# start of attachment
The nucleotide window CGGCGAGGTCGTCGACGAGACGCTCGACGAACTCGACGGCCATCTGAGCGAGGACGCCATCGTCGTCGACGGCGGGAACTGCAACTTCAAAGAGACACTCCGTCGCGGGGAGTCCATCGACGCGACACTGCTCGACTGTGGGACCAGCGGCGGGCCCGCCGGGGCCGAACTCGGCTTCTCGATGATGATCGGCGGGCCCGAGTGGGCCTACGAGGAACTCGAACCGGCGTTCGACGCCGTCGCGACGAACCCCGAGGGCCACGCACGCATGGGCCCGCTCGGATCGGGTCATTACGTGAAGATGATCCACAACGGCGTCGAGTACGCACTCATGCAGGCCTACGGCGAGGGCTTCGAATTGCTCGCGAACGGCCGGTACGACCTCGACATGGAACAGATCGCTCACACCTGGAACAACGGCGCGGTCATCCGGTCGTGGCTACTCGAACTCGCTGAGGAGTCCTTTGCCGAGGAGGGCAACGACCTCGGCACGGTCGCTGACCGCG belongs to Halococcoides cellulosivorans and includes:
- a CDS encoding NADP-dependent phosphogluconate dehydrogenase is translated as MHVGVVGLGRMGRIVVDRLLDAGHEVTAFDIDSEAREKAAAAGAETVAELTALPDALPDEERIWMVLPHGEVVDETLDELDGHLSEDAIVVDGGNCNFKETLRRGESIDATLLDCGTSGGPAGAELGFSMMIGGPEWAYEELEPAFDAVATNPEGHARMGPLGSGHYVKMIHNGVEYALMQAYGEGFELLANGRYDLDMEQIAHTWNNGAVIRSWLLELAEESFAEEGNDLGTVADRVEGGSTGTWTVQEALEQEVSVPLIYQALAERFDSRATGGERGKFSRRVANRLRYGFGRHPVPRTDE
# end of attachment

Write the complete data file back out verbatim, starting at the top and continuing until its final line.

The nucleotide window CGGCGAGGTCGTCGACGAGACGCTCGACGAACTCGACGGCCATCTGAGCGAGGACGCCATCGTCGTCGACGGCGGGAACTGCAACTTCAAAGAGACACTCCGTCGCGGGGAGTCCATCGACGCGACACTGCTCGACTGTGGGACCAGCGGCGGGCCCGCCGGGGCCGAACTCGGCTTCTCGATGATGATCGGCGGGCCCGAGTGGGCCTACGAGGAACTCGAACCGGCGTTCGACGCCGTCGCGACGAACCCCGAGGGCCACGCACGCATGGGCCCGCTCGGATCGGGTCATTACGTGAAGATGATCCACAACGGCGTCGAGTACGCACTCATGCAGGCCTACGGCGAGGGCTTCGAATTGCTCGCGAACGGCCGGTACGACCTCGACATGGAACAGATCGCTCACACCTGGAACAACGGCGCGGTCATCCGGTCGTGGCTACTCGAACTCGCTGAGGAGTCCTTTGCCGAGGAGGGCAACGACCTCGGCACGGTCGCTGACCGCG belongs to Halococcoides cellulosivorans and includes:
- a CDS encoding NADP-dependent phosphogluconate dehydrogenase is translated as MHVGVVGLGRMGRIVVDRLLDAGHEVTAFDIDSEAREKAAAAGAETVAELTALPDALPDEERIWMVLPHGEVVDETLDELDGHLSEDAIVVDGGNCNFKETLRRGESIDATLLDCGTSGGPAGAELGFSMMIGGPEWAYEELEPAFDAVATNPEGHARMGPLGSGHYVKMIHNGVEYALMQAYGEGFELLANGRYDLDMEQIAHTWNNGAVIRSWLLELAEESFAEEGNDLGTVADRVEGGSTGTWTVQEALEQEVSVPLIYQALAERFDSRATGGERGKFSRRVANRLRYGFGRHPVPRTDE